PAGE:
Centre stage

What would appear on a list of the world’s least alluring book titles? How about ‘In Cod We Trust – Tales from the Tesco Fish Counter’? Or maybe ‘I Feel Your Pane – the Story of Double Glazing.’ Or even ‘Corporate Priorities in the Late 20th and Early 21st Centuries.’

All the above are fictional (hopefully) but the final one, even if it sounds dull enough to act as an insomnia cure, might actually contain some surprisingly interesting pointers to the relationship between business, technology and society.


Attend a corporate presentation, shareholders meeting or internal summit at a large company in 1998 or ’99, and the phrase on everyone’s lips would have been ‘Y2K’.


The ‘Millennium Bug’ dominated corporate planning in the run up to the new century, and understandably so, since no board of directors wanted to be the one forced to survey the smoking ruins of its business on January 1, 2000.


The only hope of salvation lay with the IT department, which was duly given carte blanche and an open cheque book to stave off catastrophe.


Meltdown avoided, a new priority emerged in the form of the internet, and more specifically e-commerce. Between 2000 and 2003, no corporation dared face its shareholders without a plan for world domination via the internet, preferably one that involved a new website with a snazzy name. Once again, hopes were pinned on the IT specialists.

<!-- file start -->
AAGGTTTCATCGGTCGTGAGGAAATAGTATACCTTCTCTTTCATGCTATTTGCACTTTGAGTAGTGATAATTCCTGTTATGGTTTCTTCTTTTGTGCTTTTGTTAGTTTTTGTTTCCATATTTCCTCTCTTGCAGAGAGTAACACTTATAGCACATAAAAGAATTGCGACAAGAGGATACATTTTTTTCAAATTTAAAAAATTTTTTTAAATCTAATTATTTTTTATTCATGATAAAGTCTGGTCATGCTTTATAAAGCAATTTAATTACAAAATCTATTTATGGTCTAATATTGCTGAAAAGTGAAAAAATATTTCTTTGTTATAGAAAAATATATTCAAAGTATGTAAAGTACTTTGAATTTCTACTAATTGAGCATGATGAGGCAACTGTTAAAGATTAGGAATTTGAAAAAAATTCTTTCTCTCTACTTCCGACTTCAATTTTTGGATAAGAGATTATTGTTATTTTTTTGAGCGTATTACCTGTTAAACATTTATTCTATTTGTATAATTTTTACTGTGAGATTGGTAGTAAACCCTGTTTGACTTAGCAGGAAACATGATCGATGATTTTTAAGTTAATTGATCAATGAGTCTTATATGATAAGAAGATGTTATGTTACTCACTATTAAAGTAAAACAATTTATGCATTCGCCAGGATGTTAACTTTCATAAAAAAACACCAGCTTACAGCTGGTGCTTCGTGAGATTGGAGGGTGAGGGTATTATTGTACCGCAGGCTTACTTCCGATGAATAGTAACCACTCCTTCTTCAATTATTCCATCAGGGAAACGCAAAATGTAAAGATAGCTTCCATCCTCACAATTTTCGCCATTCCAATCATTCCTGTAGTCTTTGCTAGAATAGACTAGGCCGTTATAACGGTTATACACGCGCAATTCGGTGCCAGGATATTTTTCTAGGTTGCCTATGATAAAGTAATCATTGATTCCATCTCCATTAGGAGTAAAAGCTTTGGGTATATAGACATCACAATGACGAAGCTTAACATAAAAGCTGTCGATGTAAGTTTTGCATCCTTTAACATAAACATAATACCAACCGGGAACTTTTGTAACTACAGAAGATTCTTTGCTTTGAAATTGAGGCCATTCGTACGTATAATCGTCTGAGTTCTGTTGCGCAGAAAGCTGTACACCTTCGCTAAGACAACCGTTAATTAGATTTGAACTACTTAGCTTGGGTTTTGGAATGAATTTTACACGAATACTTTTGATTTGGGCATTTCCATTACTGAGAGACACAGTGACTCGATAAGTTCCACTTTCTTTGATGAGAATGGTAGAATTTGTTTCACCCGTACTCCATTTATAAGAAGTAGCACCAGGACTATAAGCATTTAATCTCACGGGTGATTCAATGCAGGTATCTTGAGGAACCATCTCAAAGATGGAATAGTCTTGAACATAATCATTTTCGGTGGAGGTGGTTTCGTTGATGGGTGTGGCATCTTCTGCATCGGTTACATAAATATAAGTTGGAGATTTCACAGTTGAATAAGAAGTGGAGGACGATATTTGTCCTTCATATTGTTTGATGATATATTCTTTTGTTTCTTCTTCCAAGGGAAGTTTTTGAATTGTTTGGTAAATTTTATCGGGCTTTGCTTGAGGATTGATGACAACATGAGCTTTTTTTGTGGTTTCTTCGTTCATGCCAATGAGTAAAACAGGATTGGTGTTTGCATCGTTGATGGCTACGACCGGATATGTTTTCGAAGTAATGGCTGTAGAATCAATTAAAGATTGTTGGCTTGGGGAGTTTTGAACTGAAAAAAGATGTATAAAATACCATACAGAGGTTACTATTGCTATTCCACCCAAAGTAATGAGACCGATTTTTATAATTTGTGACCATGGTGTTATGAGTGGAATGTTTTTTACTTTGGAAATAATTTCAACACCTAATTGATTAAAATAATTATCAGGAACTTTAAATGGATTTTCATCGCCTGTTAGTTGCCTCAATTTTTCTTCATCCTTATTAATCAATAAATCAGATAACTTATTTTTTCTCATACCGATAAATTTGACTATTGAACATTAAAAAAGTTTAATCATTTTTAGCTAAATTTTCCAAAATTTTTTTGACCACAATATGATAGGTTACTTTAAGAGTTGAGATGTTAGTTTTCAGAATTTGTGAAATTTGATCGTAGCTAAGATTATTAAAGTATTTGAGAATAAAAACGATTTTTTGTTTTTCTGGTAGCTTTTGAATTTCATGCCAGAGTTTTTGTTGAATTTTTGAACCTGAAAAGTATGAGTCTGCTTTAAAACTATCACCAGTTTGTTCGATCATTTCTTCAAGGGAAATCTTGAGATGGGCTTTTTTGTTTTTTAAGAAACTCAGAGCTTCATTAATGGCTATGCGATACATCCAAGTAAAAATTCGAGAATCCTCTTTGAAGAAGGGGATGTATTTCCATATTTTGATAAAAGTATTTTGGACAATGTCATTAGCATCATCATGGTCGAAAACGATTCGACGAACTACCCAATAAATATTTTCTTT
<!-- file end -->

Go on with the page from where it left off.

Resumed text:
Fast-forward 18 months and things changed again. This time the word on everyone’s lips was China. How quickly are we moving into China? How much are we turning over there? When can I visit the Shanghai office? This time those with the major say were the production and finance directors.


All the above were and, except for the Millennium Bug, are extremely important. The challenges and opportunities of China, and Asia generally, is very much a live issue.


It is clear, however, that there is a new kid on the block when it comes to dominating the corporate presentation. Its name (or names) is energy and environmental technology.


Virtually every major corporate statement of intent these days places energy efficiency and environmental compliance at its heart.


Why? Because the finance directors have looked at their balance sheets and noticed the cost of the energy they use.


The production director knows just how many environmental regulations are on the way. And the chief executive has no wish to be seen as the planet’s number one enemy.


They can’t do it themselves, and this time even the IT department can’t save the day. The solutions will come from the innovation of engineers and technologists, who are suddenly very much back in fashion in the Power Point slide and the Annual Report.



Andrew Lee


Editor


The Engineer & The Engineer Online